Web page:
Rich of more than 1200 objects, the collection has Egyptian, Greek and Roman bronzes of great quality and a set of amulets composing one of the richest collections in the world.

Steatopygous female idol

In ancient times, the world was a threatening, dangerous place, believed to be governed by capricious gods, at once fearsome and benevolent. It is from this anxiety and the means of appeasing it that most of the objects in the collection of classical and Middle Eastern archaeology were born. They come from the Ancient Greek, Italic, Roman and Eastern civilizations, and surrounding cultures.


Religion in classical Antiquity: the common theme of the collection

This collection sheds light on the relationships that once existed between men and ancient belief systems. Objects, such as the ones present in this collection, allowed men to create a sense of connection with a celestial world populated by gods and goddesses. These deities were an important feature in the daily life of the Ancient Greek, Etruscan, Roman and Eastern civilizations: for the people living at that time, the gods were omnipresent.

A collection that reflects the diversity of the Ancient gods

Apollo, Dionysus, the Dioscuri, Zeus and Poseidon: sometimes these were depicted as Ephesian gods, kouroi, like the bust of a Dionysos Tauros (Alexandria, 2nd century BCE) or the marble statue of the Dioscuri found at Cap d'Agde (2nd century CE); other times they were depicted as patriarchal gods, like our model of Poseidon in bronze (Greece, 2nd century BCE). We also have examples of the ‘Great Goddess’, this nourishing deity, goddess of fertility, protector of women and children, whose steatopygous idols were prefigurations, known as Aphrodite or Venus in the classical world, and Astarte in the East.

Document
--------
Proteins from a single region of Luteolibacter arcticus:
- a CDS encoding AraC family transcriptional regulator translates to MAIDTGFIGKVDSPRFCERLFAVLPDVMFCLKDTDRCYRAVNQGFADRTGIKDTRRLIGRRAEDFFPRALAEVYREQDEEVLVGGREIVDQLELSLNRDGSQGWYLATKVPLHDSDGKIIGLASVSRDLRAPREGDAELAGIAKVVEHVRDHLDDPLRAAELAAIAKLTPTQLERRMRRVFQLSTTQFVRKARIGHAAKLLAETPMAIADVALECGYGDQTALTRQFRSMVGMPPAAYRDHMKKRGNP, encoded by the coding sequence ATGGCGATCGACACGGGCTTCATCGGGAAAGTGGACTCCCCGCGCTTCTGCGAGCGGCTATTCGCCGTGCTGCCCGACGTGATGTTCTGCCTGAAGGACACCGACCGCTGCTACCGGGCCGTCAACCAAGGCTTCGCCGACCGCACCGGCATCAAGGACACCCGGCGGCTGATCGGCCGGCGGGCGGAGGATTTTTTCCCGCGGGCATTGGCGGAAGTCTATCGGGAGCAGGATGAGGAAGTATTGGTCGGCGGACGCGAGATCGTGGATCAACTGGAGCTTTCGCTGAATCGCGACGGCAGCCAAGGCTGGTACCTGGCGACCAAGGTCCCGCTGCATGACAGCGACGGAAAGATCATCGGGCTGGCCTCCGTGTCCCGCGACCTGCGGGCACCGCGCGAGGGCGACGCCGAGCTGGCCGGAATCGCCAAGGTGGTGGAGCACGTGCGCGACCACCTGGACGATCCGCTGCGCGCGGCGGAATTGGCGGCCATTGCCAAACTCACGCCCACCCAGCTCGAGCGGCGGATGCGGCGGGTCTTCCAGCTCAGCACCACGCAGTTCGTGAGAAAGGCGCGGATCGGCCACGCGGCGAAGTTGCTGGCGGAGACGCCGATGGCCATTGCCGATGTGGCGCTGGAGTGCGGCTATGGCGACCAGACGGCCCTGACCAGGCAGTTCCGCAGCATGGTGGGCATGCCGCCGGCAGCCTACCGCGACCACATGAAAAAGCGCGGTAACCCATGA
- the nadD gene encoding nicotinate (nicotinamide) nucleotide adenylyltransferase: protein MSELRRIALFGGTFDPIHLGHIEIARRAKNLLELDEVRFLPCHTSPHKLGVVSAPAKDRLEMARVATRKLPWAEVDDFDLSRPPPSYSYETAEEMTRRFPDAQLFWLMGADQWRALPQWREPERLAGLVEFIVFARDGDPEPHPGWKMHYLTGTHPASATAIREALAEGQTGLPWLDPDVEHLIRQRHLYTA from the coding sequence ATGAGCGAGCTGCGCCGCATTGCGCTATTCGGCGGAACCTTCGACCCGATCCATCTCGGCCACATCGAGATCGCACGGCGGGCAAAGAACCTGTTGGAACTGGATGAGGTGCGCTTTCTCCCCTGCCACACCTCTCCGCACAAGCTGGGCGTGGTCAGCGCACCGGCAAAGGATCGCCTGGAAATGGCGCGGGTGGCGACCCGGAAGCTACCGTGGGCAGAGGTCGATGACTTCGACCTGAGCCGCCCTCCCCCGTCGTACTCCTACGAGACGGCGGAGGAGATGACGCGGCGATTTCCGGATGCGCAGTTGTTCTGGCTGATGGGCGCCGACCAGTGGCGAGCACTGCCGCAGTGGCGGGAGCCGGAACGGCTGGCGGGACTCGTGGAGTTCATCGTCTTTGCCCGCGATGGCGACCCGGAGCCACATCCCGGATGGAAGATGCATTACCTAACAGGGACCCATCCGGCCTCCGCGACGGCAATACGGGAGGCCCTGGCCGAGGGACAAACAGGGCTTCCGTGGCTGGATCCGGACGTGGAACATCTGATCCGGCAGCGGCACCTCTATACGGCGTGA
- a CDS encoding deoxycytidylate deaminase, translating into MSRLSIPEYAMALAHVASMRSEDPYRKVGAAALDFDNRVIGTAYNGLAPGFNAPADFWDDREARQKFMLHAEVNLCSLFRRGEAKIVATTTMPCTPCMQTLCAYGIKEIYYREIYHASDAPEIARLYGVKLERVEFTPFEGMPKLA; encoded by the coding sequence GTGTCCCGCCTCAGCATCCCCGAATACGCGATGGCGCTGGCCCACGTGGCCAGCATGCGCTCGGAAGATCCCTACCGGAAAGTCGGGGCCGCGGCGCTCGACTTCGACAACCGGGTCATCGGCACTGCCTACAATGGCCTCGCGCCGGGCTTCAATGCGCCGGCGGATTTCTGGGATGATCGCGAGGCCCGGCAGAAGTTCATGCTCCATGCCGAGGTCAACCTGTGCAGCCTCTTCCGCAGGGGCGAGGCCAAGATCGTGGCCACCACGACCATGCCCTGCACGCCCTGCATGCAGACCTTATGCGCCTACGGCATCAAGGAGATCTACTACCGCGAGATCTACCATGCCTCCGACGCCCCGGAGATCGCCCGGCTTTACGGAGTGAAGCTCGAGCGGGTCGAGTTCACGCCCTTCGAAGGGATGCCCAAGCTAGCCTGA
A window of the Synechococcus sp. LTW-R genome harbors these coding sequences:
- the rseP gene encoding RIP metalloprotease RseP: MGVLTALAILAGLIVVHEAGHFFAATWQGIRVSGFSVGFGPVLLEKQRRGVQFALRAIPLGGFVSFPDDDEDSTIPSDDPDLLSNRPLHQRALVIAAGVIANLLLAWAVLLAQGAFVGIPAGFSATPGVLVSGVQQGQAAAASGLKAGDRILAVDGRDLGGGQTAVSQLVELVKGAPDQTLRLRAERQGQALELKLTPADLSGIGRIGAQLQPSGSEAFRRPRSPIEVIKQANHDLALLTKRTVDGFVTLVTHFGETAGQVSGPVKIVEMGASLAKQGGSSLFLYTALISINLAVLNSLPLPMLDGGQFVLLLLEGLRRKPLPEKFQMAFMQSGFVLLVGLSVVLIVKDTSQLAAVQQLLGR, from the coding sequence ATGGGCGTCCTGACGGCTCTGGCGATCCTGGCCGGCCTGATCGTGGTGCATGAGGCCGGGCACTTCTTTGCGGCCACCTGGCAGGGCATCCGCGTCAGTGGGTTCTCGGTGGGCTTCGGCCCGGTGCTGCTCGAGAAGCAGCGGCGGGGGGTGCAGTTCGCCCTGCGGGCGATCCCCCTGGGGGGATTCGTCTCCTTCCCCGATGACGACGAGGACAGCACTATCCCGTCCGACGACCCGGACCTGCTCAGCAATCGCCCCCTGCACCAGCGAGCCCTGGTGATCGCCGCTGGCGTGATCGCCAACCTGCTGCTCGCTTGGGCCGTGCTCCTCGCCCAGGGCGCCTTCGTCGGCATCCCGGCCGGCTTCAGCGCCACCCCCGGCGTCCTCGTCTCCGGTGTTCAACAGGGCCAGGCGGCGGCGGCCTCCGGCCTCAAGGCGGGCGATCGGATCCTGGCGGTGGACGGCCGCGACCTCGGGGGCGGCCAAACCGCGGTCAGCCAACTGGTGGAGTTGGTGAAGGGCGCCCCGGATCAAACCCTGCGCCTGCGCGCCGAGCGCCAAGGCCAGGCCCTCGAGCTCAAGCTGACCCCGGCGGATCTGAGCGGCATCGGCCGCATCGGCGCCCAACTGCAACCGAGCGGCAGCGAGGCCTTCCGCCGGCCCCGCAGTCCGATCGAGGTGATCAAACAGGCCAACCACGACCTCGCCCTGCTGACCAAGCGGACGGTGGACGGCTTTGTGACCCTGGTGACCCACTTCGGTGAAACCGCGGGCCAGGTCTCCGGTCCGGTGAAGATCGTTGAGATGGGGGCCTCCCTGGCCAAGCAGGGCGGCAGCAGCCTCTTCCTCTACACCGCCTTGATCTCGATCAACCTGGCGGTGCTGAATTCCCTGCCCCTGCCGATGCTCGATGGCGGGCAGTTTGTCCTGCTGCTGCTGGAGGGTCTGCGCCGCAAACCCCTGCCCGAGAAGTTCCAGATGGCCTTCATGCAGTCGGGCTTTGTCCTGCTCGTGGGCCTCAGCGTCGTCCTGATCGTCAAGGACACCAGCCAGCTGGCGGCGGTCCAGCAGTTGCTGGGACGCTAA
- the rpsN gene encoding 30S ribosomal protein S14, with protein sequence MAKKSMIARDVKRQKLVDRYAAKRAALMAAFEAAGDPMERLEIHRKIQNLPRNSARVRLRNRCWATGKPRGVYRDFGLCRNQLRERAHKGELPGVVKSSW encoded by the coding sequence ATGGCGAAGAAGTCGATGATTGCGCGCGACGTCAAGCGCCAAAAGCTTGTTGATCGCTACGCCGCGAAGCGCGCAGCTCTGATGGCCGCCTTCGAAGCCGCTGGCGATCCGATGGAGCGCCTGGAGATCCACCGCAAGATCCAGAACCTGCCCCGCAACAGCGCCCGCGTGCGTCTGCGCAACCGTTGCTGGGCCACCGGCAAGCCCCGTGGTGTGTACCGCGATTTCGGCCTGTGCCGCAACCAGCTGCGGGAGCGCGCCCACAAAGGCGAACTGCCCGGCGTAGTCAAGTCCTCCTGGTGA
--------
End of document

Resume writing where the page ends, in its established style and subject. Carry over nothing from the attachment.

Prepossessing beings, undoubtedly, but ones who continually demanded prayers, offerings and food from men in the form of the smoke fumes that came from animal sacrifices.

Statuette of Aphrodite attaching her necklace
Fish-shaped ex-voto

Ex-votos, vestiges of rituals destined to appease the gods

To invoke the gods, to ask them for protection or a blessing, and/or to thank them, were all acts that punctuated the life of men in ancient times. Ex-votos (offerings given to the gods in the hope of a favour or in thanks for a blessing) form an important part of the collection and date mainly from the period between the seventh century BCE and the fourth century CE. Examples include a bronze fish offered by fishermen to Apollo, in thanks for a plentiful catch. Greek, Roman and oriental silver and bronze sacrificial bowls evoke libations for the gods.

Animals, the privileged intermediaries between men and gods